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Lim’s speech reveals progress

Right after the 9/11 terrorist attacks and the subsequent anthrax scares, the U.S. military had no sophisticated way to test for bacteria in water. Its method: placing small fish in the water.

“It’s been the same way since the 1800s,” said Daniel Lim, a distinguished professor from the USF Biology department during a University Lecture Series (ULS) speech called “Biosensors, Bugs and BioDefense” on Thursday.” We have not moved very far in the last 200 years.”

Lim and his team of scientists and researchers are trying to change that. He talked of his department’s progress to about 1000 students and faculty the TECO Room in the College of Education building.

Lim talked extensively about a machine called the RAPTOR, which was developed by the U.S. military but is being expanded upon by Lim and his team.

The technologies available today have many shortcomings, Lim said: They take up too much time, require pure and clean samples, use equipment that is too sophisticated (it needs trained scientific personnel) and most importantly, give inaccurate results.

“(RAPTOR is) still not accurate enough,” he said. “Out of 10 or 12 tests, we’ll get one false alarm. What we’re doing is trying to make it more consistent.”

RAPTOR is the same size and weight of a car battery and can detect bacteria and other agents in a matter of minutes, as opposed to previous methods that take hours or, in some cases, even days. Also, nearly anybody can operate it.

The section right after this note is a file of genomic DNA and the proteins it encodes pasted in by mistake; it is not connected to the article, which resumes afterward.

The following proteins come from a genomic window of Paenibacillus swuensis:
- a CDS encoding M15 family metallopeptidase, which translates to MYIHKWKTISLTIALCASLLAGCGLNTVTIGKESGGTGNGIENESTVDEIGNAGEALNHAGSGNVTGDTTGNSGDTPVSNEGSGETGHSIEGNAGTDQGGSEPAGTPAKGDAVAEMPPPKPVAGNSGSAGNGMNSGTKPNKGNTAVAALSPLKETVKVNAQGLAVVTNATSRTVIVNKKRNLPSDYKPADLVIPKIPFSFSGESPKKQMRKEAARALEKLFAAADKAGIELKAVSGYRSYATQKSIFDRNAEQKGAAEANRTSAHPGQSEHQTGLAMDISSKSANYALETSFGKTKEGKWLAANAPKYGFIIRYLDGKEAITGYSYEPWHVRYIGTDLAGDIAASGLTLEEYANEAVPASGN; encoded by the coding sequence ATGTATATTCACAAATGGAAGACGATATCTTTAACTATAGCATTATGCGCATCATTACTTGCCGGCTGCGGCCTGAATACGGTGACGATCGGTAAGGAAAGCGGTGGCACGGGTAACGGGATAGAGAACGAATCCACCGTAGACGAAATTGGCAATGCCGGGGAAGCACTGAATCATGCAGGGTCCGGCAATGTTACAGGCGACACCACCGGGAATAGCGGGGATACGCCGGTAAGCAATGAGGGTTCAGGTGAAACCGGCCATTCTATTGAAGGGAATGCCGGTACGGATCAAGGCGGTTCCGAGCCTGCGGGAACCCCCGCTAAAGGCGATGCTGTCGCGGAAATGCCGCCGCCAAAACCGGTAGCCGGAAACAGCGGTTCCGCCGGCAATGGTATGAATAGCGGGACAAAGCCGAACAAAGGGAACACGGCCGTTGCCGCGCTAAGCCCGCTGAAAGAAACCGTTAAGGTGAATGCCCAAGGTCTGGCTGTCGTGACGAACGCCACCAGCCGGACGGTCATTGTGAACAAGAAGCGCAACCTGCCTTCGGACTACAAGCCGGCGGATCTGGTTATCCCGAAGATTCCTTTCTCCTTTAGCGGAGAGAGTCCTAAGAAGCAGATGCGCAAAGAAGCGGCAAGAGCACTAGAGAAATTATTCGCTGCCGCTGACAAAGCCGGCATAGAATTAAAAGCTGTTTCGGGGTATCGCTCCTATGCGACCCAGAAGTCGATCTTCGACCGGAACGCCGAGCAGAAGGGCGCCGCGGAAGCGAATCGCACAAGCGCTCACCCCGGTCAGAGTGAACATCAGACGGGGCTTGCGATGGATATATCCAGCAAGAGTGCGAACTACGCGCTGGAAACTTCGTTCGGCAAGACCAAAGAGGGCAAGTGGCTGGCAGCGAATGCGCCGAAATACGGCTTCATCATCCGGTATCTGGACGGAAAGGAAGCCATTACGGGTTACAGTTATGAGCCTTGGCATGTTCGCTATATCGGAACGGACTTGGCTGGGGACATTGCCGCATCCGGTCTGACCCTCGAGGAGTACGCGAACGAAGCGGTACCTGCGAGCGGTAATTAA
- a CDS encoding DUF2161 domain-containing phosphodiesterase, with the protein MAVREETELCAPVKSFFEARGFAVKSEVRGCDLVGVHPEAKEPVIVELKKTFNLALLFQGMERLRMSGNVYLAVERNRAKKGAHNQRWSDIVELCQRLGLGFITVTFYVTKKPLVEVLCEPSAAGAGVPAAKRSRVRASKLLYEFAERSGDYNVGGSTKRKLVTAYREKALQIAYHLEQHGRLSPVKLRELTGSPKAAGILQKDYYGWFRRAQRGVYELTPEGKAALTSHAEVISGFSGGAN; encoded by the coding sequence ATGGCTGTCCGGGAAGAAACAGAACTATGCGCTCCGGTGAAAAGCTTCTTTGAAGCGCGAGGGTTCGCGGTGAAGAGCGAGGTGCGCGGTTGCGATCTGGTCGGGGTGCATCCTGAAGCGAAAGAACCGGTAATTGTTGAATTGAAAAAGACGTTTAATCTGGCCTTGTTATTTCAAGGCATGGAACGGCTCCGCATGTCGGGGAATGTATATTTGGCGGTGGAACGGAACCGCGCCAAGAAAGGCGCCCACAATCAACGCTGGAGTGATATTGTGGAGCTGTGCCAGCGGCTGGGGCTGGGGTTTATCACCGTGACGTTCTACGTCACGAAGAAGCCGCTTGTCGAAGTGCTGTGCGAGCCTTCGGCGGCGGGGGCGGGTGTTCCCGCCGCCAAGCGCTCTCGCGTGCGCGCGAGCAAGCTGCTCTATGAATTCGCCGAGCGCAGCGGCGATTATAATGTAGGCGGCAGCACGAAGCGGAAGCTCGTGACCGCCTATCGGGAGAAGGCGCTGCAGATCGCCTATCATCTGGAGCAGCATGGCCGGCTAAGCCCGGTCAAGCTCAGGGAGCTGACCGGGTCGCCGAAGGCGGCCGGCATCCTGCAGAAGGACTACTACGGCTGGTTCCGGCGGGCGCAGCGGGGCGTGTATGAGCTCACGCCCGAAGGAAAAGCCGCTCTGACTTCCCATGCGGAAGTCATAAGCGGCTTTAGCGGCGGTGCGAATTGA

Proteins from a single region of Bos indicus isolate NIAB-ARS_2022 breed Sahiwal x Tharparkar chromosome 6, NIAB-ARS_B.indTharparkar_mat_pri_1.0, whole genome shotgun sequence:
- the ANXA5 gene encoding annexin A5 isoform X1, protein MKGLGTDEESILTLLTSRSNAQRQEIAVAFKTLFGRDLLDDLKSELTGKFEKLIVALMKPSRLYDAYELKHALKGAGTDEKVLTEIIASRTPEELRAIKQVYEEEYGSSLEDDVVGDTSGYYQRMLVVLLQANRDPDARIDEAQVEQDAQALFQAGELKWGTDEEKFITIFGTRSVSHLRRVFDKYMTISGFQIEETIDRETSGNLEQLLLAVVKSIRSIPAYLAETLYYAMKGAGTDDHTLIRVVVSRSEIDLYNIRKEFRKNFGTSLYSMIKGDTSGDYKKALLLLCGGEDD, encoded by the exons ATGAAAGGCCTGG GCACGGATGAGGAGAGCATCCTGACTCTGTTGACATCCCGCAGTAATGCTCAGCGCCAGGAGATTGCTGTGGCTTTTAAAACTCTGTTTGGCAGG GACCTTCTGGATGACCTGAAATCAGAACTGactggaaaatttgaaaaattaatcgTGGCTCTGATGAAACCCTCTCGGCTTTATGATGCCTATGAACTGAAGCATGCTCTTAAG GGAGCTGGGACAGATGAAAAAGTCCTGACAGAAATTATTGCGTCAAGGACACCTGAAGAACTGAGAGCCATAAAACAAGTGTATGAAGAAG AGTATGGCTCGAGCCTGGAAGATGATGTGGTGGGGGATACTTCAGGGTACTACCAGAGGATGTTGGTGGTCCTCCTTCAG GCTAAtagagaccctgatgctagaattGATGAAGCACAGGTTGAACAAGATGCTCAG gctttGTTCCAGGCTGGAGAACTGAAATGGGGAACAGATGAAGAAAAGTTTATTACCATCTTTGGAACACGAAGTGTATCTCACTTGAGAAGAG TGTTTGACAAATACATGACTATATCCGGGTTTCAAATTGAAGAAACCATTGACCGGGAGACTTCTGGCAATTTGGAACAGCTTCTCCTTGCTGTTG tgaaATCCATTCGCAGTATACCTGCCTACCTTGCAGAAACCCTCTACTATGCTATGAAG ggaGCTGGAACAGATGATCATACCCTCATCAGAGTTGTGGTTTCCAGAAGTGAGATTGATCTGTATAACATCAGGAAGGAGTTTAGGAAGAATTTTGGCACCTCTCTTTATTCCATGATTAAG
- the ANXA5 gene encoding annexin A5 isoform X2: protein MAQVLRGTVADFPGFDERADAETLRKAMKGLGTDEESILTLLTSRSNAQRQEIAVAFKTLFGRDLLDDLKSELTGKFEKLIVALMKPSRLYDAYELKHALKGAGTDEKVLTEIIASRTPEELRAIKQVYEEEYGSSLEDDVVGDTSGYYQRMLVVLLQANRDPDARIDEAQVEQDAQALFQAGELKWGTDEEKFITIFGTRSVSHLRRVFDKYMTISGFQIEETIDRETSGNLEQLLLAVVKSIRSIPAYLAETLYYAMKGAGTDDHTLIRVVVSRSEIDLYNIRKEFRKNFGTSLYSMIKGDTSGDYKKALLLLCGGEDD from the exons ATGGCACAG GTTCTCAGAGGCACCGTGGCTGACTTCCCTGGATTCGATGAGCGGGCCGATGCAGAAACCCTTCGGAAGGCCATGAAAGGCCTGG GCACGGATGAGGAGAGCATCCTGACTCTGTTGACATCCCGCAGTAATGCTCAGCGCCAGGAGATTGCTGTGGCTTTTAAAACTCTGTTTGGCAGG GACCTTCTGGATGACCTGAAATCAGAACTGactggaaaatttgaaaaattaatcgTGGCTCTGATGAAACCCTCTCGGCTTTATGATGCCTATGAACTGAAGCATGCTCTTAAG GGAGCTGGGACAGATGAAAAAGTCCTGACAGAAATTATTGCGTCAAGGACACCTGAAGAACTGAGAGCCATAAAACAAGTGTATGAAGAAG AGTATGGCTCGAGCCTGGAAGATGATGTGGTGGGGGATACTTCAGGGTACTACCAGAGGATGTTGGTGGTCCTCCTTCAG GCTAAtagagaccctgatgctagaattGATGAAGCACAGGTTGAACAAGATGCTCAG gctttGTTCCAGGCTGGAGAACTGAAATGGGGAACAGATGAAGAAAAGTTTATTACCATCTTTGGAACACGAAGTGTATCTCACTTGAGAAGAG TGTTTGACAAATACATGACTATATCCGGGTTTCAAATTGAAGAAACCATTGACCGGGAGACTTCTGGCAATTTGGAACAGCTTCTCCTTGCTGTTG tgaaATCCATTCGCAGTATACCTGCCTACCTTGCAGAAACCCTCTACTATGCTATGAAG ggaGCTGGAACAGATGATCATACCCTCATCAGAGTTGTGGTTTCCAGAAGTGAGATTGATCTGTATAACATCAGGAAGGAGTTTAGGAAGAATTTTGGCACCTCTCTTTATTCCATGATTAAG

“Somebody with no experience can just press a button and stand back,” Lim said.

But the RAPTOR is still far from being mass-produced and used routinely, Lim said.The RAPTOR needs a very large amount of bacteria to be present to produce a reliable test. Lim said his team is working to make the RAPTOR more sensitive.

“If you’re a terrorist, then you’re going to be using a large amount, so it will be able to detect it,” Lim said. “But if you’re testing a natural contamination, like E. coli in spinach, it won’t find it.”

Since the post-Sept. 11 anthrax scare, Lim and his team have been working extensively to develop quicker ways to detect bacteria and other bioterrorism agents in water, food and air.

“All of us were shocked about what happened five years ago,” Lim said. “But those of us in the scientific community were as equally shocked about the anthrax. We knew it could happen, but not so rapidly.”

Lim closed his speech by describing what his team has been working on, including research that shows promise of detecting tuberculosis more quickly than ever before, as well as a method that can test beach water for contamination with faster results.

“I think about how fortunate I am to work with these people,” Lim said. “They’re the most outstanding group of researchers in the U.S.”